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State elections foretell a power shift at India’s centre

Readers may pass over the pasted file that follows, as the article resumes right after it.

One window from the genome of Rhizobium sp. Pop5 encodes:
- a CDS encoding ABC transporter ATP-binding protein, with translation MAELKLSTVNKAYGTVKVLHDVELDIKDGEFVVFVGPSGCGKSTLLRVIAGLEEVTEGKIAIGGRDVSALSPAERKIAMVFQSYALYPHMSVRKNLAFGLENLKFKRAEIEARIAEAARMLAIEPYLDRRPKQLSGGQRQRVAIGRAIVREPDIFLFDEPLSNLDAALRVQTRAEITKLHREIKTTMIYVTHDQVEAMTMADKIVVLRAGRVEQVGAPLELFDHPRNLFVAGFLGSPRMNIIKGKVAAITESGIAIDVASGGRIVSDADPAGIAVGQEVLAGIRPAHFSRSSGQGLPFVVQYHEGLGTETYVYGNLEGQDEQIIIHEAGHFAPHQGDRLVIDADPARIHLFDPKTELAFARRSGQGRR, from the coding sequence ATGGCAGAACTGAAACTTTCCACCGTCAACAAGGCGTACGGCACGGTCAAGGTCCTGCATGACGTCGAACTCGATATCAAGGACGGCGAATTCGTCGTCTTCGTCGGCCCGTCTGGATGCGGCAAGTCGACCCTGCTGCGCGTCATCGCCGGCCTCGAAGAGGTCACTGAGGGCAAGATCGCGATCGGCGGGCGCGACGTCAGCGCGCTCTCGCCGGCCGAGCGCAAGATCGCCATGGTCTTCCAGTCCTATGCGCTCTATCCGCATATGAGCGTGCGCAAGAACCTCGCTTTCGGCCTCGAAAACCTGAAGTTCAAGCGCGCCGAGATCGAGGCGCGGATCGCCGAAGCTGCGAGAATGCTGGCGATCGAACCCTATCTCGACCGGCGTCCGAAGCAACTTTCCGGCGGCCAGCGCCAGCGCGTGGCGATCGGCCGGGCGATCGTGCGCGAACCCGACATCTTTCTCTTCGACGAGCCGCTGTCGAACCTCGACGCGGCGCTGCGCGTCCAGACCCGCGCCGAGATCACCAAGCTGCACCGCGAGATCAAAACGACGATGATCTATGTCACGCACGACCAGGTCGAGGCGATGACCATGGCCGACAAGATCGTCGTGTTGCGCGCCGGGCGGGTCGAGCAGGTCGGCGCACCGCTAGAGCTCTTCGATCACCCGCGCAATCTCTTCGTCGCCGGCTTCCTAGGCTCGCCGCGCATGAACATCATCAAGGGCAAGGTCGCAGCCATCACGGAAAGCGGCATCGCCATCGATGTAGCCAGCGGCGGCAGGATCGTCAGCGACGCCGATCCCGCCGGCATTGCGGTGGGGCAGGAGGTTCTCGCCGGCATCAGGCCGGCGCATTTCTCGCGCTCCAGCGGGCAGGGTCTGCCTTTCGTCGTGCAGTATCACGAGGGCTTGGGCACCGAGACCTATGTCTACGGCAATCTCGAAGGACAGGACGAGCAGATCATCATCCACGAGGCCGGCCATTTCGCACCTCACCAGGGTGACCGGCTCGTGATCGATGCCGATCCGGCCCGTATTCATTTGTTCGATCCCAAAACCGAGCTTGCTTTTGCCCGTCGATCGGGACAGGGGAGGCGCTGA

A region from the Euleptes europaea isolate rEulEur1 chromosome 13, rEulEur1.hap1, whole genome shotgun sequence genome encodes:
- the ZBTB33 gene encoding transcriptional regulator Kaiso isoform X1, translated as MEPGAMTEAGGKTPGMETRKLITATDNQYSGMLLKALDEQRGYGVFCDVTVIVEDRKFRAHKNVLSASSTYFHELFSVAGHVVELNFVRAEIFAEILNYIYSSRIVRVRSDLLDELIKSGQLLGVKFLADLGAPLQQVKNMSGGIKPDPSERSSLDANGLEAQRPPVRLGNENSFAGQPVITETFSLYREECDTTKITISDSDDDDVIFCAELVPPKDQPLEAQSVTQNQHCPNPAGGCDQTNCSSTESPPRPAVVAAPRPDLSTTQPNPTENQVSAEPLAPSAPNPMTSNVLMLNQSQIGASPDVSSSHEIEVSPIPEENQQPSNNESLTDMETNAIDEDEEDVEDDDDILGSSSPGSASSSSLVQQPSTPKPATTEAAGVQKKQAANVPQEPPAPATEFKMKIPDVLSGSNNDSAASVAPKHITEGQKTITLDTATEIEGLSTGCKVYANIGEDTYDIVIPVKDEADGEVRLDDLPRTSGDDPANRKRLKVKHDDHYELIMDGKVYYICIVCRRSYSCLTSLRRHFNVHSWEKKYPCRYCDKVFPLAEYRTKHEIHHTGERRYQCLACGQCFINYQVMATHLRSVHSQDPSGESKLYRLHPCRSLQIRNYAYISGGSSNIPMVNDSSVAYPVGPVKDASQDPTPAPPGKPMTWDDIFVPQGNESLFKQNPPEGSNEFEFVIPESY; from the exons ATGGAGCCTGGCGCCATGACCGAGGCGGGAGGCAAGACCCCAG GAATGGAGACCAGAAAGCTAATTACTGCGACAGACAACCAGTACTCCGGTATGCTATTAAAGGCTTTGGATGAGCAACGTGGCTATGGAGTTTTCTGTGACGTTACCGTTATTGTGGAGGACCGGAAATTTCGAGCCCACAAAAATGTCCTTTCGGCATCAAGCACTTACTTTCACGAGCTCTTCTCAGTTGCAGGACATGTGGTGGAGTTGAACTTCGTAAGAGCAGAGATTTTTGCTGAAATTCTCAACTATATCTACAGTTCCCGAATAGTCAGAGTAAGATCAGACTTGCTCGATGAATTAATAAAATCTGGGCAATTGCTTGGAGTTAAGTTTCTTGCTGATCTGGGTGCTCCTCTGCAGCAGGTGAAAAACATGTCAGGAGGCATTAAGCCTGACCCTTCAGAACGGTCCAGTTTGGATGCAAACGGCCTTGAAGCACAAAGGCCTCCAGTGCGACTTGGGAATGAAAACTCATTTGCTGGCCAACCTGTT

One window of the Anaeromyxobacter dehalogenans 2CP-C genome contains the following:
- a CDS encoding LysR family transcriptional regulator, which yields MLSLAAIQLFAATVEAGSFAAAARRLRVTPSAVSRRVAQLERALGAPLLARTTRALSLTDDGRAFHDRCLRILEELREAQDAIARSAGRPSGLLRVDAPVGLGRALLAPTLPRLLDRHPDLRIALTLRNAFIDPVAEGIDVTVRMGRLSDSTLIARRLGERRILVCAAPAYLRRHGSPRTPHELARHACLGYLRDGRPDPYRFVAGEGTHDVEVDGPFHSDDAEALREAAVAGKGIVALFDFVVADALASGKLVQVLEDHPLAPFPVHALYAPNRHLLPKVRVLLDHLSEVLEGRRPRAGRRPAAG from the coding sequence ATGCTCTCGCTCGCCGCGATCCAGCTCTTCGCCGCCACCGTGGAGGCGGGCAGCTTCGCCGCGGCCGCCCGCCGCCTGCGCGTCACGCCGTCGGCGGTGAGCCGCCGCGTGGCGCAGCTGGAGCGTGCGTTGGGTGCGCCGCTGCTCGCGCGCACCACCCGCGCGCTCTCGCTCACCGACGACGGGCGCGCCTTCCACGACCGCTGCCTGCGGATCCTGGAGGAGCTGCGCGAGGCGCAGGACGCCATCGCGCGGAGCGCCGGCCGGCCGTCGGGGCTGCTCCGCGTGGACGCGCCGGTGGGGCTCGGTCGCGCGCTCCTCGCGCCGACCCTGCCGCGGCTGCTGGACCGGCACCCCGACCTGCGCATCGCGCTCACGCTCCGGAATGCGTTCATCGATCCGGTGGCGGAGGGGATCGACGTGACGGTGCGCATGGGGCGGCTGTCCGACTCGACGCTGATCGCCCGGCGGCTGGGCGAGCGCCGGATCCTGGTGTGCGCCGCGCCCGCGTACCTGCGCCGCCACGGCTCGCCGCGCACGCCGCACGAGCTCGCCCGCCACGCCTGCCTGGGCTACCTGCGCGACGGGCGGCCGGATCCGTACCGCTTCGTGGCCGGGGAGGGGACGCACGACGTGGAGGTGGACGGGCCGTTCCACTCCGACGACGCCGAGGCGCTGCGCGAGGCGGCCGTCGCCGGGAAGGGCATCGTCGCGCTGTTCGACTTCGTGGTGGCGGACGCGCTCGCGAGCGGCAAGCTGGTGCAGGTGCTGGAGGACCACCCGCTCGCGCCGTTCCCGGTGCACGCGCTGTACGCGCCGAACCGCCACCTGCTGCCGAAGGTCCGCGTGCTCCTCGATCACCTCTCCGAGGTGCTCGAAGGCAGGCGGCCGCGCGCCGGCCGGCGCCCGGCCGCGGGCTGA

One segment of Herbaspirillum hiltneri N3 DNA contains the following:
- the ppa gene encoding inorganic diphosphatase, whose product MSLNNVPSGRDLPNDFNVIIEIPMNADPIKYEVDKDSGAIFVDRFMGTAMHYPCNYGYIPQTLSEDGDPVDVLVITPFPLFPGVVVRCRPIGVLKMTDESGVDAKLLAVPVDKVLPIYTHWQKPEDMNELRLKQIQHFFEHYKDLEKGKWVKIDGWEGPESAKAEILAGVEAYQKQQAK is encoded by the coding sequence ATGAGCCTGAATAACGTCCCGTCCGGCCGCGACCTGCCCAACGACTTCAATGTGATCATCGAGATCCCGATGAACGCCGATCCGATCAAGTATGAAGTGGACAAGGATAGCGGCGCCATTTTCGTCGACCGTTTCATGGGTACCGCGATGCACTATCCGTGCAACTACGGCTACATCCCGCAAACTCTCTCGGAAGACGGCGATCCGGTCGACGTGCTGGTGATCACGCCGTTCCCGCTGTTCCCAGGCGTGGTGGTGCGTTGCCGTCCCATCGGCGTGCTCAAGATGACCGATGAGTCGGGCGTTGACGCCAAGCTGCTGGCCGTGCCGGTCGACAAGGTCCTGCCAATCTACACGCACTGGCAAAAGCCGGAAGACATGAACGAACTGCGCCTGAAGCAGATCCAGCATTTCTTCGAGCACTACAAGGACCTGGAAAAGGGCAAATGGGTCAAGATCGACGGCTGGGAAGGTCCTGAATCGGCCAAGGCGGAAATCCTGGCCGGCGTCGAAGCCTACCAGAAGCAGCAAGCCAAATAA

State elections foretell a power shift at India’s centre BY PRASENJIT MAITI than ever before, one-party India In West Bengal, the Congress formed Building and burning bridgesis a thing of the past, and the balance of power is shifting. There were elections to five state assemblies this past May. The Indian press described them as a mini general election, a prognosis of the relative health of India’s federal political parties and adhoc alliances. In particular, observers looked to these state elections for indications of a change in support for the ruling Bharatiya Janata Party-led National Democratic Alliance at New Delhi. The BJP has been in power at the center since 1999 on a platform of Hindu nationalism and right-of-center politics. Looking to state elections for indications of federal shifts is not surprising given the increasing interaction—though often convoluted—between state politics and the distribution of power at the center. India has clearly emerged from the time when one establishment party controlled the center unchallenged. Federal parties have to build coalitions to maintain power, and these coalition partners are often the federal manifestations of local or sectarian interests. The BJP loses support The state elections took place in May 2001, in Assam, West Bengal, Kerala, Tamil Nadu, and Pondicherry. The Congress Party (once the dominant party of India which has faced substantial setbacks since its electoral defeat in 1996) gained significant ground in these polls while the BJP faced substantial losses. The Congress Party captured Assam, in India’s northeast, from the Asom Gana Parishad, emerging as the single largest party in the 126-member strong state assembly. an alliance with its breakaway faction, Mamata Banerjee’s Trinamul Congress. The Congress performed even better than the Trinamul Congress in terms of percentage of seats it won relative to the total number of seats it contested. However, the Left Front, led by the Communist Party of India (Marxist), returned to power in West Bengal for the sixth time since 1977. The Communists alone, excluding their coalition partners, won 143 out of the total 294 assembly seats. The BJP could not manage to win a single seat in West Bengal despite its traditional presence in the outlying districts bordering with Bangladesh and in former Hindu refugee settlements. The Congress-led United Democratic Front recaptured power in Kerala, in India’s south, defeating the Communistled Left and the Democratic Front. The Congress alone captured 62 seats while the UDF coalition won 99 out of the total 140 assembly seats. In Pondicherry, the All-India Anna Dravida Munnetra Kazagham (AIADMK) joined forces with the Communists and the Congress-Tamil Manila Congress coalition to win. The BJP managed to win only one out of the total 30 seats in the Pondicherry assembly, while the Congress-TMC alliance captured 13 seats. The AIADMK coalition (aligned with the Congress) also swept the polls in Tamil Nadu, in India’s south, defeating a coalition allied with the BJP. The AIADMK, despite several corruption-related indictments against its leader, managed to capture 132 seats, and its coalition now controls 194 out of the 234 seats in the state assembly. These state elections have indicated certain emergent trends in the Indian party system which are likely to inform the country’s federal politics in the near future. The Congress Party, out of power since 1996, is steadily reconsolidating itself in the states with the help of regional allies. It is a kind of Return-of-the-Prodigal-Son syndrome. This national party is engaged in building bridges with once dissident but powerful factions such as the Trinamul Congress in West Bengal and the Tamil Manila Congress in Tamil Nadu and Pondicherry. The Congress Party has also aligned itself with dominant regional satraps such as Jayaram Jayalalitha of AIADMK who have often called the shots even in New Delhi in the recent past. Her withdrawal of support from Prime Minister Atal Behari Vajpayee’s BJP coalition government in 1999 is a case in point. In contrast, the BJP is quickly losing friends in its effort to cultivate new alliances. It has lost the critical support of Mamata Banerjee of West Bengal (although responsibility for this split cannot be exclusively ascribed to the BJP). Assam is another example where the BJP blundered in choosing its electoral ally. State-level leaders of the BJP have also occasionally made the party suffer by falling out with key allies. One such error of judgement even resulted in the ruling Left Front’s single-seat margin defeat of the BJP and TMC in last year’s municipal election in Salt Lake City, which neighbours Calcutta. The BJP has never been quite comfortable with the idea of federal coalition building and power-sharing with regional parties. This is partly due to its Federations volume 1, number 5, summer 2001 hierarchical and cadre-based organizational structure. It could also be explained by its political agenda of exclusion rather than accommodation of India’s multicultural and plural identities. This reluctance to form coalitions can be deadly to a party looking to gain power in this most diverse of countries. We have to remember that ex-Indian Prime Minister Vishwanath Pratap Singh, whose government was supported both by the “right fundamentalist” BJP and the “left progressive” Communists back in 1989, had once declared: “India is itself a coalition.” It appears that some members of the BJP have recognized this fact. As Home Minister Lal Krishna Advani of the BJP once put it: “As a broad policy, it should be our endeavour to develop the right coalition chemistry with our allies by constantly enlarging the area of common interests, and shrinking—or at any rate inactivating —the area of differences.” But it’s not clear that the federal BJP will be able to adapt to the “New India” and recover from the damage it suffered at the state level. If these elections are indeed an indication of future developments, there may well be a reemergence of a coalition-savvy Congress party on the federal stage in the near future. *** All prognostication aside, it is evident that India’s federal polity has undergone a transition from the one party dominant system of rule toward what has been described as the “polarized pluralism” of successive coalition governments, made possible by situation-specific and shortterm alliances between regional and mainstream parties—both at the center and at the state level. What is uncertain is how these ad-hoc arrangements will affect the fabric of India as a whole. Federal bargains and power sharing have elicited popular frustration with regional parties. Many in India believe these parties have narrow agendas that could drive sectarian wedges into the seams holding India together. Federations volume 1, number 5, summer 2001